This is an OPINION  page. [Archives:1998/06/Focus]

February 9 1998

Every week, a different intellectual writes a FOCUS  on a pertinent issue! TRIBALISM in Yemen: Its Laws and Systems
By:Dr. Hamood Al-Oudi, Professor of Sociology, Sanaa University
Definition A tribe is a group of people characterized by a number of major common  features. One of the main characteristics of a bedouin tribe in Yemen is that it lives on the bare necessities in desert areas. Other features include not settling near urban or even rural areas. A tribe is also incapable of producing an economic surplus that can lead to an accumulation or a complex social structure in the form of classes, systems, etc. A tribe is also incapable of producing a complex cultural, philosophical, or scientific content of systems, laws, or experimental thought.
Characteristics In spite of the lack of modern features, a tribe has its own special characteristics: – A tribe’s life is similar to the rural life in as far as cooperation, solidarity and the team spirit are concerned. Also, large economic differences are almost absent among the tribe’s members. – Due to living mostly in desert areas which lack continuity of the essential resources, a tribe does not settle in one place but moves according to the availability of a decent living, especially where water and grass are available. – A tribe is bound together by blood relations, real or sometimes virtual. In either case, these relations always help strengthen the tribe’s social unity.
The concept of a modern state, on the other hand, carries with it features opposite to those of the tribe. The state is distinguished by its various social groups where there is a pure individual responsibility, as opposed to the tribe’s collective responsibility. The state society is endowed with the necessary stability, whether in urban or rural centers. The third distinguishing feature is that the state society is governed by general rules and regulations that are preserved by the superstructure, whether it is a certain class or any other establishment. The internal relations within a tribe are regulated by a simple set of unwritten social customs and traditions, which are spontaneously formulated by the group.
The Yemeni Society In Yemen, both the state and the tribal societies are intermingled. This phenomenon is readily noticeable. To the north and east of Yemen, the dominant environment is a desert one where Arab bedouin tribes live, whether Yemeni or from other parts of the Arabian peninsula. The features of a settled society can be found in the agricultural areas where settled rural societies sprang up. Thus Yemen was able to produce an ancient civilization where a society with complete social structures was founded. The establishment of a civilized state was only possible through relying on an environment which allows the production of a surplus even in this limited piece of land. The proximity of these two different environments has created a stable and continuous relation between the  societies that live in them. Thus both the tribe and modern state have coexisted in Yemen for a long time, a thing that may baffle the casual observer.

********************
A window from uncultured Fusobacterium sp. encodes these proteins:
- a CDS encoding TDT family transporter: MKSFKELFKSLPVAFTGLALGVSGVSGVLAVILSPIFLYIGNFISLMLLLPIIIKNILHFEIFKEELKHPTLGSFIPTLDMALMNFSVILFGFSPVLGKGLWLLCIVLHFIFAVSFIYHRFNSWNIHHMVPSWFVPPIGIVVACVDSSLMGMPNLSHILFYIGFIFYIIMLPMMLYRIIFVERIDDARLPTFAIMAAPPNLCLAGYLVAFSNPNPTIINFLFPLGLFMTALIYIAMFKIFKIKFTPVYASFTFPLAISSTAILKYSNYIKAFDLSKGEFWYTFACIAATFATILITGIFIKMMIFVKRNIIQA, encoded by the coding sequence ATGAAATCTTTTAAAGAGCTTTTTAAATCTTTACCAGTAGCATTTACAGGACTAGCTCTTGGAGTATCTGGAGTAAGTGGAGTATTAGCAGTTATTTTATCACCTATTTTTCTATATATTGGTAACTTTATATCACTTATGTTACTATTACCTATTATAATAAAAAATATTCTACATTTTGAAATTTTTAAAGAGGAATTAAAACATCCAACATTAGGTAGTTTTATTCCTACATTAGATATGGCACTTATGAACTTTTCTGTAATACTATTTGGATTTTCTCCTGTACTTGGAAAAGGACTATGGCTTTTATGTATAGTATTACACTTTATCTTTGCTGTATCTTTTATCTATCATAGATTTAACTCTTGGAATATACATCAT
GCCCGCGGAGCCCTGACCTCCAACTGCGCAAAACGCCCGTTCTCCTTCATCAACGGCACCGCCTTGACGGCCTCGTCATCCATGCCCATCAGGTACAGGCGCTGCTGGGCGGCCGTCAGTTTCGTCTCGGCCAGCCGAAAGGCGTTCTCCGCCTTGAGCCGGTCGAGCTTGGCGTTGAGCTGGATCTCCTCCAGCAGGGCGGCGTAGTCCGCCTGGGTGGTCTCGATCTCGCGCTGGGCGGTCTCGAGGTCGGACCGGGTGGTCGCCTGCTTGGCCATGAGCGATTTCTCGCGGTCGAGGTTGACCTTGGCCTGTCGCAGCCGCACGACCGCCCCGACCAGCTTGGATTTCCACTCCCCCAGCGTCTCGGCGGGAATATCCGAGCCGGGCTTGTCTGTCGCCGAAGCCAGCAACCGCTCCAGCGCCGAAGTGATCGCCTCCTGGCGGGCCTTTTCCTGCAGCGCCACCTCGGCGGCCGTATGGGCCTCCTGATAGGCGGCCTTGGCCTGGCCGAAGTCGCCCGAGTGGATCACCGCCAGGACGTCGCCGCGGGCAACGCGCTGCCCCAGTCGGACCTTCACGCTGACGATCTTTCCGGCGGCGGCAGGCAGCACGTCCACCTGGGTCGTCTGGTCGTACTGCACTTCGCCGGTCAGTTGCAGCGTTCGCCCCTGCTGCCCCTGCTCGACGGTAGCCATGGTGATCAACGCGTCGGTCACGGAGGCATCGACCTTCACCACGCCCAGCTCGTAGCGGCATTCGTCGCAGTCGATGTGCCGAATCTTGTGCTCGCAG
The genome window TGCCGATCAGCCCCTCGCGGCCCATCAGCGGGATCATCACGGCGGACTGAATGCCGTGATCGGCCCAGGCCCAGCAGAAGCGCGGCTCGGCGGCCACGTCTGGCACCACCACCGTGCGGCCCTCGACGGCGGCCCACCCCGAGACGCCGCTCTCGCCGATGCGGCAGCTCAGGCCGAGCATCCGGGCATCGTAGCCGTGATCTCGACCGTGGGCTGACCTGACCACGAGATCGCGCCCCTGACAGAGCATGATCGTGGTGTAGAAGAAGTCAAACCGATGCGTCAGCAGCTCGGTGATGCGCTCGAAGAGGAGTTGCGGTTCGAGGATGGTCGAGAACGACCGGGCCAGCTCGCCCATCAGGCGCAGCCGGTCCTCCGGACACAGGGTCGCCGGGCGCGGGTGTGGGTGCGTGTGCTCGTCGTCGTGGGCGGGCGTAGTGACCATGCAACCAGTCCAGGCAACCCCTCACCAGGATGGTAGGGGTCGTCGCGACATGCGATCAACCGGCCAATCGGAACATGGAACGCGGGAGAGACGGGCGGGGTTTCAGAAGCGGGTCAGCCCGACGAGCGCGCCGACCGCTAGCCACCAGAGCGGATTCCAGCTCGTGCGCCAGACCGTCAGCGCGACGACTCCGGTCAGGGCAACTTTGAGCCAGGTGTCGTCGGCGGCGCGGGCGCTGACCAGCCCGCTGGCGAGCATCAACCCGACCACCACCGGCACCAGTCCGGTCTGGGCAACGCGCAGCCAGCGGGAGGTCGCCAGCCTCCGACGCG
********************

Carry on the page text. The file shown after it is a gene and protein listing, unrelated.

The important thing to determine in Yemen is whether the modern state is the norm and the tribe is the exception or vice versa. It can be clearly observed, relying on historical facts, that the tribe is the exception, as far as Yemen is concerned. It is the other way around in the northern part of the Arabian Peninsula where the tribe is the norm while the state is the exception. So it can be seen that the state had never disappeared from the Yemeni scene, but there is a sort of ‘flowing and ebbing’ relationship between the state and the tribe. During times of recession, deterioration of means of production, and the dwindling of the surplus, the tribe has the upper hand and society appears to be dominated by the desert tribes, when a drop of water become equitable to a drop of blood. But this does not mean that the state disappears, it remains strong in areas where there is plenty of seasonal rain; where people can settle and start to develop means of production and accumulate a surplus of produce. A good example on that is the Saba’ and Maeen civilizations which flourished in the north-eastern regions of Jawf, Mareb, and Hadhramaut where there is mainly a desert environment.